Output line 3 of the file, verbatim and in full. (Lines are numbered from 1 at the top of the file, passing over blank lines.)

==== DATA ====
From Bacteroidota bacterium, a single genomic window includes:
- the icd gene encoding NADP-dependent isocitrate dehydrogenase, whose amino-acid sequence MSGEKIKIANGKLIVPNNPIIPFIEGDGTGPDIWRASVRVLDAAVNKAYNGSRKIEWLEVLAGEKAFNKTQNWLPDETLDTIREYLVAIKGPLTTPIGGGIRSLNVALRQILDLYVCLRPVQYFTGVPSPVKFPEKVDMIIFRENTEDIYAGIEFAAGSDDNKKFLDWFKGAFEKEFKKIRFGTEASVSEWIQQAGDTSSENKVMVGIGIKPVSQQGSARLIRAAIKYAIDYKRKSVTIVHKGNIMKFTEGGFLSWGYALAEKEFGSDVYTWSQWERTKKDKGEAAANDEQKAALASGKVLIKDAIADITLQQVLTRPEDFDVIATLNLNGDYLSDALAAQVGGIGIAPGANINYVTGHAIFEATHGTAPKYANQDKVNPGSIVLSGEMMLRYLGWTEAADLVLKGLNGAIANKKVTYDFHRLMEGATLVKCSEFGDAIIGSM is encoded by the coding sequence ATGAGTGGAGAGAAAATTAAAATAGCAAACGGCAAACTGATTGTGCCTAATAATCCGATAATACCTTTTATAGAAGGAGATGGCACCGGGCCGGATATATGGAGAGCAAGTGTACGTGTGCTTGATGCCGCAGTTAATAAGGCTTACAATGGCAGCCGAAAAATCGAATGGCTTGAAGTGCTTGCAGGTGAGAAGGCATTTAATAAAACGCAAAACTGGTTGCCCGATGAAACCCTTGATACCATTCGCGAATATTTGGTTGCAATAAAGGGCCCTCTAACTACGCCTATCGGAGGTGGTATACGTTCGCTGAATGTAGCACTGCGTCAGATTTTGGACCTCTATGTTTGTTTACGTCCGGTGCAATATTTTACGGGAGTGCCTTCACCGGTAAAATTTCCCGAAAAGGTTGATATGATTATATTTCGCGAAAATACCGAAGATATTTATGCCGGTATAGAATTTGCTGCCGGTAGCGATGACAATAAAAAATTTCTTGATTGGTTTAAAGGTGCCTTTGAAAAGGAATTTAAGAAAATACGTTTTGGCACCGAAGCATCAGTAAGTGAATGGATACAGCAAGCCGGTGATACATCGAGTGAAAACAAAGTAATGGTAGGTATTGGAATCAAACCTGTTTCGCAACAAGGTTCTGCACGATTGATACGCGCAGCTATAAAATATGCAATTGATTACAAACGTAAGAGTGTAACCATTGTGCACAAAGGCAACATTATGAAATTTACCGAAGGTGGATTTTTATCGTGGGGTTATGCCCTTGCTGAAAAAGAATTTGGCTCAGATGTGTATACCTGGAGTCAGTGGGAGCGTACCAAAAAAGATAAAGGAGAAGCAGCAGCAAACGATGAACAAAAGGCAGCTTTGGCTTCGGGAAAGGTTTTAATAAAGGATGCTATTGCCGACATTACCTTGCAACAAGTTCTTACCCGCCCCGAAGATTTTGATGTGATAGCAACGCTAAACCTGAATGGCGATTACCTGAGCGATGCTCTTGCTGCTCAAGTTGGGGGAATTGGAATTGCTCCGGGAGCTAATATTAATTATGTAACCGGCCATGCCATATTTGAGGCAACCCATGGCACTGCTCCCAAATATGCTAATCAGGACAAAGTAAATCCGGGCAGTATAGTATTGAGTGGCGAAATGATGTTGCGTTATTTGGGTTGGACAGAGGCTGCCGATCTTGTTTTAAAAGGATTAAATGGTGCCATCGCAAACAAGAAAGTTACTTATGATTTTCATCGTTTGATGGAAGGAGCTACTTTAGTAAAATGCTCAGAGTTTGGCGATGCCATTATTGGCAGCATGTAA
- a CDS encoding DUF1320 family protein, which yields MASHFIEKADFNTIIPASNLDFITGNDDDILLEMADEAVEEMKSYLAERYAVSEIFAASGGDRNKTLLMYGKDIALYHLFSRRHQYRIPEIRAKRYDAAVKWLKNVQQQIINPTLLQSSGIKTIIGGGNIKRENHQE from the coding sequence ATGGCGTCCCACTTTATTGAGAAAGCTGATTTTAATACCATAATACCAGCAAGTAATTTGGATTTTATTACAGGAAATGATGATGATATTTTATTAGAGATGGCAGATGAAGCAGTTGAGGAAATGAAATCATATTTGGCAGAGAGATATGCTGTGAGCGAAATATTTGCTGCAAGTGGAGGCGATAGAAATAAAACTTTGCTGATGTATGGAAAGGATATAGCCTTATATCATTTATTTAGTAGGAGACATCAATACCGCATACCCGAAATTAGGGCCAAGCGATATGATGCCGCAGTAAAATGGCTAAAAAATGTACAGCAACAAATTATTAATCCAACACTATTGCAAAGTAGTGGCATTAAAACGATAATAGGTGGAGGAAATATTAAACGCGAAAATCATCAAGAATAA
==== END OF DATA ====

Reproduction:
- a CDS encoding DUF1320 family protein, which yields MASHFIEKADFNTIIPASNLDFITGNDDDILLEMADEAVEEMKSYLAERYAVSEIFAASGGDRNKTLLMYGKDIALYHLFSRRHQYRIPEIRAKRYDAAVKWLKNVQQQIINPTLLQSSGIKTIIGGGNIKRENHQE from the coding sequence ATGGCGTCCCACTTTATTGAGAAAGCTGATTTTAATACCATAATACCAGCAAGTAATTTGGATTTTATTACAGGAAATGATGATGATATTTTATTAGAGATGGCAGATGAAGCAGTTGAGGAAATGAAATCATATTTGGCAGAGAGATATGCTGTGAGCGAAATATTTGCTGCAAGTGGAGGCGATAGAAATAAAACTTTGCTGATGTATGGAAAGGATATAGCCTTATATCATTTATTTAGTAGGAGACATCAATACCGCATACCCGAAATTAGGGCCAAGCGATATGATGCCGCAGTAAAATGGCTAAAAAATGTACAGCAACAAATTATTAATCCAACACTATTGCAAAGTAGTGGCATTAAAACGATAATAGGTGGAGGAAATATTAAACGCGAAAATCATCAAGAATAA